Matching Clownfish (Anemonefish) and Host Anemones

All Clownfish Don't Call All Anemones Home

A female clownfish looks after her eggs at the edge of the host anemone, Papua New Guinea.
Terry Moore/Stocktrek Images / Getty Images

Ever since the blockbuster movie "Finding Nemo" hit the big screen Clownfish, particularly the Percula Clownfish species like Nemo, have become the most popular fish in the world, particularly with children (of all ages).  In the beginning of the movie Nemo's parents were seen swimming through the tentacles of an anemone which was their home.  Without a doubt, this was cute beyond belief, is remembered by almost everyone and connects Clownfish and anemones into eternity.

All, or almost all, saltwater aquarists who have or are planning to have one or more Clownfish in their aquariums would really like to see the Clownfish frolicking in the tentacles of an anemone in their tank. Many new saltwater aquarists who are contemplating adding a Clownfish ask the question: "Do Clownfish need to have an anemone to survive in a tank?" The answer, of course, is "no", but ironically, if there were no anemones in the wild, there would be no Clownfish in the oceans as the Clownfish has no defense against predators in the wild except the stinging tentacles of the anemone, which Clownfish are immune to,  thanks, in part, to the thin film of mucus on their skin. In the wild you will never find Clownfish far from their host anemone.

Clownfish and anemones have a symbiotic relationship in the wild. The anemone provides refuge from predators while the Clownfish actually provides a portion of the food required by the anemone in the form of detritus produced by the Clownfish and the small fish which the Clownfish captures and inserts into the many tentacles of the anemone where are then stung and transported to the host anemone's mouth where it is quickly consumed. This ritual is quite fascinating to watch in an aquarium. We used to feed the a Rose Anemone (Entacmaea quadricolor) in a tank at an LFS we worked at by dropping a half dozen Rosy Reds (freshwater minnows) into a tank that had several False Percula Clownfish (Amphiprion ocellaris) hosting the anemone. The Clowns would chase the Rosy Reds all over the tank and catch them one by one, then take them over tot he anemone, stuff them into the tentacles then go after another one. It was quite amusing to watch.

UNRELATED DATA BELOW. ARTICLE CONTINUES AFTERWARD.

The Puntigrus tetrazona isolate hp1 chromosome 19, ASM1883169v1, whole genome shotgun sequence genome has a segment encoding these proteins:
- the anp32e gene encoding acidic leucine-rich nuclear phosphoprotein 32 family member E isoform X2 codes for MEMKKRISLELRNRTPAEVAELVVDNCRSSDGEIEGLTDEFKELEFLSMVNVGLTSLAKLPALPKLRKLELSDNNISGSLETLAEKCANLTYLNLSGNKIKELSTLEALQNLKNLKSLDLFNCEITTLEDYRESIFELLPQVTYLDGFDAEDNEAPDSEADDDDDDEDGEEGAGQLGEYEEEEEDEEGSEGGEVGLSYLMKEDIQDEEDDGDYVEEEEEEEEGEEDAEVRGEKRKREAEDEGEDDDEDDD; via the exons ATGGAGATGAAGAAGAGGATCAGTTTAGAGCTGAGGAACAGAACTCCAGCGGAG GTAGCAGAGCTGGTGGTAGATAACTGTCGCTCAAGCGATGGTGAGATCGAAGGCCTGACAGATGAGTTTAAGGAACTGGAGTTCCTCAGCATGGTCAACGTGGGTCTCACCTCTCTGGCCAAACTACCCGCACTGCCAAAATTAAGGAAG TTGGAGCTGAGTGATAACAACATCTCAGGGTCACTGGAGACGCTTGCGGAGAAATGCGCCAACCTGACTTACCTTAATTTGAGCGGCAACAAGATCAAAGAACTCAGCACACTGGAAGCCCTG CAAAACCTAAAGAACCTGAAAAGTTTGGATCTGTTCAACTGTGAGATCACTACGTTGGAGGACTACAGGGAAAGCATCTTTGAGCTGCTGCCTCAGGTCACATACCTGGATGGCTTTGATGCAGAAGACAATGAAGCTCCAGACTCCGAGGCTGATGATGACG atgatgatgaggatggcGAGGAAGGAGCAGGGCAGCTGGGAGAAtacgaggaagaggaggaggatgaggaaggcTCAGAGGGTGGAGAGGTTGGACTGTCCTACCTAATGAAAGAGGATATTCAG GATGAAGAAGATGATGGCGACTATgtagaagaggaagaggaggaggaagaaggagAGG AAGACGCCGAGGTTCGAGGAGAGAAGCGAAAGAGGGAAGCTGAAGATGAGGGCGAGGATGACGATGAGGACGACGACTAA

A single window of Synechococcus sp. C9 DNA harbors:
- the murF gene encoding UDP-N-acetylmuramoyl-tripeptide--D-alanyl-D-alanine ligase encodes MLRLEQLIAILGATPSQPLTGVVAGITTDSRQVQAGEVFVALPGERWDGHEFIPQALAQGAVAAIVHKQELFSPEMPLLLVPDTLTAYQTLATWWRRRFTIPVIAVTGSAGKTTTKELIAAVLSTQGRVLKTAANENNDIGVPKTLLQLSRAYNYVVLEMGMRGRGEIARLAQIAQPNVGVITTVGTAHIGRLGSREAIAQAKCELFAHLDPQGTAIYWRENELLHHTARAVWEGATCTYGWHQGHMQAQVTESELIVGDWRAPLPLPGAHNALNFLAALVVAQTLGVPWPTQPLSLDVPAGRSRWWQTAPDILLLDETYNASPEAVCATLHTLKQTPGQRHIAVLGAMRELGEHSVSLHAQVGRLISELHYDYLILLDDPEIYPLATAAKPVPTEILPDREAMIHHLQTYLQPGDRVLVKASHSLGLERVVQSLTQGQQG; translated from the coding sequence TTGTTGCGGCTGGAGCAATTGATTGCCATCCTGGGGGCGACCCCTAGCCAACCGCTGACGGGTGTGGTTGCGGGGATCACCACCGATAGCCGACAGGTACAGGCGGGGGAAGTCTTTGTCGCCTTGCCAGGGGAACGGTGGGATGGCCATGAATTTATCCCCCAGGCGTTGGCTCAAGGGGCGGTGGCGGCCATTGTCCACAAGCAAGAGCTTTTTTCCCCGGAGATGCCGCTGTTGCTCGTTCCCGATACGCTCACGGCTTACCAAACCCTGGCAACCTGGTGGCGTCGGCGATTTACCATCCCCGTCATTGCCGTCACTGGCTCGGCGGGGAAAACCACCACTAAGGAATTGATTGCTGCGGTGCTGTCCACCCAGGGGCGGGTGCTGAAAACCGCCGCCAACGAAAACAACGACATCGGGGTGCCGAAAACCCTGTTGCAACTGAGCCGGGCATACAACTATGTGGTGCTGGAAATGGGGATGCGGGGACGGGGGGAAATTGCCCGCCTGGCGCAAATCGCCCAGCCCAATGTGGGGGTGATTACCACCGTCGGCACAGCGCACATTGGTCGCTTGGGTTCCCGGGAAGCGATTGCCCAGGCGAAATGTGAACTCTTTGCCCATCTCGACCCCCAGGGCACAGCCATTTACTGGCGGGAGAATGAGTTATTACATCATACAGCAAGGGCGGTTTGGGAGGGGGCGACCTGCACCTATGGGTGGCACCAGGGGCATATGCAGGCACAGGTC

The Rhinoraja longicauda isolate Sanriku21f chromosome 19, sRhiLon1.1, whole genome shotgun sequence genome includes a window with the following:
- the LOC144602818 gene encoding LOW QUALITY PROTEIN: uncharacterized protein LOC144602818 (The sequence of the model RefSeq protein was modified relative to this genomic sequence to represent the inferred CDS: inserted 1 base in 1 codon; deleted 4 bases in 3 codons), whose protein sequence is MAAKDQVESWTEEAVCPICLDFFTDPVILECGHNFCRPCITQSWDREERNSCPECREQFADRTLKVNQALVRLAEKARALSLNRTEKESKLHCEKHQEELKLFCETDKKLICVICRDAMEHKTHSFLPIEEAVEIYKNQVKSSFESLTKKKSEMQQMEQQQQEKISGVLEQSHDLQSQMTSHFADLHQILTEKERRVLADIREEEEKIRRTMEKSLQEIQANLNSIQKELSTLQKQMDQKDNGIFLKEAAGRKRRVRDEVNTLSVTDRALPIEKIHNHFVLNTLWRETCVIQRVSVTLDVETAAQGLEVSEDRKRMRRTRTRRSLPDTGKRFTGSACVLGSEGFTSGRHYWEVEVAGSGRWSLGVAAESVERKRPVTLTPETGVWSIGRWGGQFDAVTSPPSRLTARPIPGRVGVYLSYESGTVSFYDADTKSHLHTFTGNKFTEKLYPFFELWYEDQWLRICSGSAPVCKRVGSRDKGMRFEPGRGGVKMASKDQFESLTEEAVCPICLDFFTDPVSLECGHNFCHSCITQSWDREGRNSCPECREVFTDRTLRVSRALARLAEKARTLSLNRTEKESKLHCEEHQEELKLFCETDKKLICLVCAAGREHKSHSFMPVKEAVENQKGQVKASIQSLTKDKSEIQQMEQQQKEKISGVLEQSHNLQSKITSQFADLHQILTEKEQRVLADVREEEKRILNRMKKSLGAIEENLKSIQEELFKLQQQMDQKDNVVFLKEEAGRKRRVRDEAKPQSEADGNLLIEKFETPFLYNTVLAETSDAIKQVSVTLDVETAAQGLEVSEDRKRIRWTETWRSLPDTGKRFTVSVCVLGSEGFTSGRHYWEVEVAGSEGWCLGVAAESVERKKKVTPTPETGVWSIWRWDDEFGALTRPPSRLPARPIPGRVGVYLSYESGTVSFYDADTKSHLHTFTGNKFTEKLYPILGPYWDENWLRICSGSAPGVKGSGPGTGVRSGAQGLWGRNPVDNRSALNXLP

Clownfish do not just dive into any anemone they see. Normally they are quite particular as to which anemones they will host, even rejecting the particular anemone that their Clownfish species typically hosts in the wild. Clownfish/Host Anemone Matches will give you an idea of which Clownfish species will host which anemone species, but this does not always work out right. Quite often a particular Clownfish will completely ignore its supposed "preferred" anemone in favor of another anemone that it isn't supposed to like to host.

Some Clownfish will host something like a coral instead of an anemone. We once had a mated pair of wild caught Red Saddleback or Fire Clownfish (Amphiprion ephippium) that we had purchased for breeding purposes. After we had the pair for about a month the female became quite belligerent and not only killed the male, she would attack anything that would be put in the tank, including a hand that entered the water while cleaning the tank. She would even leap out of the tank when going after your hand if it was near the water's surface. We moved this Fire Clownfish to a 92g show tank and introduced one anemone after another to the tank, but she would not host any of them.

We had a Toadstool Coral in the tank which had grown to quite a large (about 8" across) size and after a month or two she decided to host the Toadstool. She would spend all of her time in the long tentacles of the Toadstool when she wasn't either chasing food or the occasional object that entered the tank. From time to time the Toadstool would  withdraw its tentacles and skin over for a week or so before shedding. When the Toadstool was skinned over the Fire Clownfish became more irritable, even attacking a hand that dallied too long while putting food in the tank. When the Toadstool would finally complete its shed, the Fire Clownfish would go back to hosting it again.

While there is no solid research to back it up, many aquarists believe that tank raised Clownfish lose their attraction to anemones after a few generations out of the wild. Anecdotal evidence does seem to show however, that there may be some truth to this theory. If a Clownfish has been in the wild it has to have been in the company of an anemone or it wouldn't be alive, while a tank raised Clownfish may have never seen an anemone its entire life.

Overall, however, different Clownfish species seem to prefer certain species of anemones over other anemones. This would be expected with wild caught Clownfish as they were occupying a certain anemone when they were captured, so it would be like us moving back into the house we grew up in after going on a trip for a few weeks.

Clownfish/Host Anemone Matches shows the generally accepted preferences of certain Clownfishes for anemones. These preferences are not carved in stone, as there will always be exceptions, but for the most part they seem to work a majority of the time.